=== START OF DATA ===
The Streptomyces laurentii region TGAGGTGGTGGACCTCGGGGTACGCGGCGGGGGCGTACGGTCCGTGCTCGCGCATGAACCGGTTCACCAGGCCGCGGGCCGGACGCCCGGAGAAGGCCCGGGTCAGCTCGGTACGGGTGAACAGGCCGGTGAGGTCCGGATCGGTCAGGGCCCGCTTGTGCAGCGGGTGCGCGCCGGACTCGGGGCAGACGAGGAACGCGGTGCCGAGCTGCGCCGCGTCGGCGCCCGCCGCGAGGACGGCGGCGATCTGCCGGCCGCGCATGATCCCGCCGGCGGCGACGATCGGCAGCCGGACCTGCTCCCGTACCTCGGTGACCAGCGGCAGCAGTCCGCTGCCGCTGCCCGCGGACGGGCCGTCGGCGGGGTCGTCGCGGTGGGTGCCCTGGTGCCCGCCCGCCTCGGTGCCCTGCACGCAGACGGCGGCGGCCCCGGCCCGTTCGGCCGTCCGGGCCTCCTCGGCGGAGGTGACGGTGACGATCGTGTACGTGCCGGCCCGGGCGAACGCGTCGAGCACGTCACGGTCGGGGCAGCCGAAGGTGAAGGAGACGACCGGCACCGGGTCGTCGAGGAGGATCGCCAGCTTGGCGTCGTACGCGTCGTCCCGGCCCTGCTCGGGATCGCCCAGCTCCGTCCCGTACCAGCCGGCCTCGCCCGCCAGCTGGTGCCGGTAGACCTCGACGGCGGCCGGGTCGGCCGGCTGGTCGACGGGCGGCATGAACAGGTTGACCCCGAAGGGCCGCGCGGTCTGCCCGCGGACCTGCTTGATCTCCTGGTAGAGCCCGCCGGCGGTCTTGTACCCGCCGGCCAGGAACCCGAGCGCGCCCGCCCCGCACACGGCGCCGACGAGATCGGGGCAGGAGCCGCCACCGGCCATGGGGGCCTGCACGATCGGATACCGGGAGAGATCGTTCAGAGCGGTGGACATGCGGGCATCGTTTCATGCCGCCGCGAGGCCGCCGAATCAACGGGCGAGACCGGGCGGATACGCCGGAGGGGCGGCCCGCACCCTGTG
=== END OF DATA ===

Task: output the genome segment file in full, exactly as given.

The Streptomyces laurentii region TGAGGTGGTGGACCTCGGGGTACGCGGCGGGGGCGTACGGTCCGTGCTCGCGCATGAACCGGTTCACCAGGCCGCGGGCCGGACGCCCGGAGAAGGCCCGGGTCAGCTCGGTACGGGTGAACAGGCCGGTGAGGTCCGGATCGGTCAGGGCCCGCTTGTGCAGCGGGTGCGCGCCGGACTCGGGGCAGACGAGGAACGCGGTGCCGAGCTGCGCCGCGTCGGCGCCCGCCGCGAGGACGGCGGCGATCTGCCGGCCGCGCATGATCCCGCCGGCGGCGACGATCGGCAGCCGGACCTGCTCCCGTACCTCGGTGACCAGCGGCAGCAGTCCGCTGCCGCTGCCCGCGGACGGGCCGTCGGCGGGGTCGTCGCGGTGGGTGCCCTGGTGCCCGCCCGCCTCGGTGCCCTGCACGCAGACGGCGGCGGCCCCGGCCCGTTCGGCCGTCCGGGCCTCCTCGGCGGAGGTGACGGTGACGATCGTGTACGTGCCGGCCCGGGCGAACGCGTCGAGCACGTCACGGTCGGGGCAGCCGAAGGTGAAGGAGACGACCGGCACCGGGTCGTCGAGGAGGATCGCCAGCTTGGCGTCGTACGCGTCGTCCCGGCCCTGCTCGGGATCGCCCAGCTCCGTCCCGTACCAGCCGGCCTCGCCCGCCAGCTGGTGCCGGTAGACCTCGACGGCGGCCGGGTCGGCCGGCTGGTCGACGGGCGGCATGAACAGGTTGACCCCGAAGGGCCGCGCGGTCTGCCCGCGGACCTGCTTGATCTCCTGGTAGAGCCCGCCGGCGGTCTTGTACCCGCCGGCCAGGAACCCGAGCGCGCCCGCCCCGCACACGGCGCCGACGAGATCGGGGCAGGAGCCGCCACCGGCCATGGGGGCCTGCACGATCGGATACCGGGAGAGATCGTTCAGAGCGGTGGACATGCGGGCATCGTTTCATGCCGCCGCGAGGCCGCCGAATCAACGGGCGAGACCGGGCGGATACGCCGGAGGGGCGGCCCGCACCCTGTG